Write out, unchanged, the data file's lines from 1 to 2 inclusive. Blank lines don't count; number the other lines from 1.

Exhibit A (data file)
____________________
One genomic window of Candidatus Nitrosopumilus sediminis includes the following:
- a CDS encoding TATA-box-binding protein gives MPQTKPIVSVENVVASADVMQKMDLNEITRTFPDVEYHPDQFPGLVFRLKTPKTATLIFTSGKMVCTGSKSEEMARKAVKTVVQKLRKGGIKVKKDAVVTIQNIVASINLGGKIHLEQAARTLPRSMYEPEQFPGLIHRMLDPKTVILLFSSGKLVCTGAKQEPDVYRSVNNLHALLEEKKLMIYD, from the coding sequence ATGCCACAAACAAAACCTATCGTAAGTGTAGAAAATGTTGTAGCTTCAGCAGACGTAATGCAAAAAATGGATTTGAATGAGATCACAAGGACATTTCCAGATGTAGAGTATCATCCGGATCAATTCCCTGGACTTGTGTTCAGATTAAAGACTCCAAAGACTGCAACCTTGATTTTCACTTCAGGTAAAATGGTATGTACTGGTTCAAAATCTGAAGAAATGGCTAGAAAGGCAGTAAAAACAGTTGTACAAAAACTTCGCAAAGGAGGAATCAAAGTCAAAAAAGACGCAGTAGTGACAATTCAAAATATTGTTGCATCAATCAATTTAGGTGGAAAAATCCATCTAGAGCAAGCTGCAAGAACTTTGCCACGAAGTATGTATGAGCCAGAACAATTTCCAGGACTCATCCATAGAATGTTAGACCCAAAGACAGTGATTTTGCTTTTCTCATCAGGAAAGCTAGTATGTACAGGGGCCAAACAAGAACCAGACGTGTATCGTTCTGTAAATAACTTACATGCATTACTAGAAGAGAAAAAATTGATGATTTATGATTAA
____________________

One genomic window of Candidatus Nitrosopumilus sediminis includes the following:
- a CDS encoding TATA-box-binding protein gives MPQTKPIVSVENVVASADVMQKMDLNEITRTFPDVEYHPDQFPGLVFRLKTPKTATLIFTSGKMVCTGSKSEEMARKAVKTVVQKLRKGGIKVKKDAVVTIQNIVASINLGGKIHLEQAARTLPRSMYEPEQFPGLIHRMLDPKTVILLFSSGKLVCTGAKQEPDVYRSVNNLHALLEEKKLMIYD, from the coding sequence ATGCCACAAACAAAACCTATCGTAAGTGTAGAAAATGTTGTAGCTTCAGCAGACGTAATGCAAAAAATGGATTTGAATGAGATCACAAGGACATTTCCAGATGTAGAGTATCATCCGGATCAATTCCCTGGACTTGTGTTCAGATTAAAGACTCCAAAGACTGCAACCTTGATTTTCACTTCAGGTAAAATGGTATGTACTGGTTCAAAATCTGAAGAAATGGCTAGAAAGGCAGTAAAAACAGTTGTACAAAAACTTCGCAAAGGAGGAATCAAAGTCAAAAAAGACGCAGTAGTGACAATTCAAAATATTGTTGCATCAATCAATTTAGGTGGAAAAATCCATCTAGAGCAAGCTGCAAGAACTTTGCCACGAAGTATGTATGAGCCAGAACAATTTCCAGGACTCATCCATAGAATGTTAGACCCAAAGACAGTGATTTTGCTTTTCTCATCAGGAAAGCTAGTATGTACAGGGGCCAAACAAGAACCAGACGTGTATCGTTCTGTAAATAACTTACATGCATTACTAGAAGAGAAAAAATTGATGATTTATGATTAA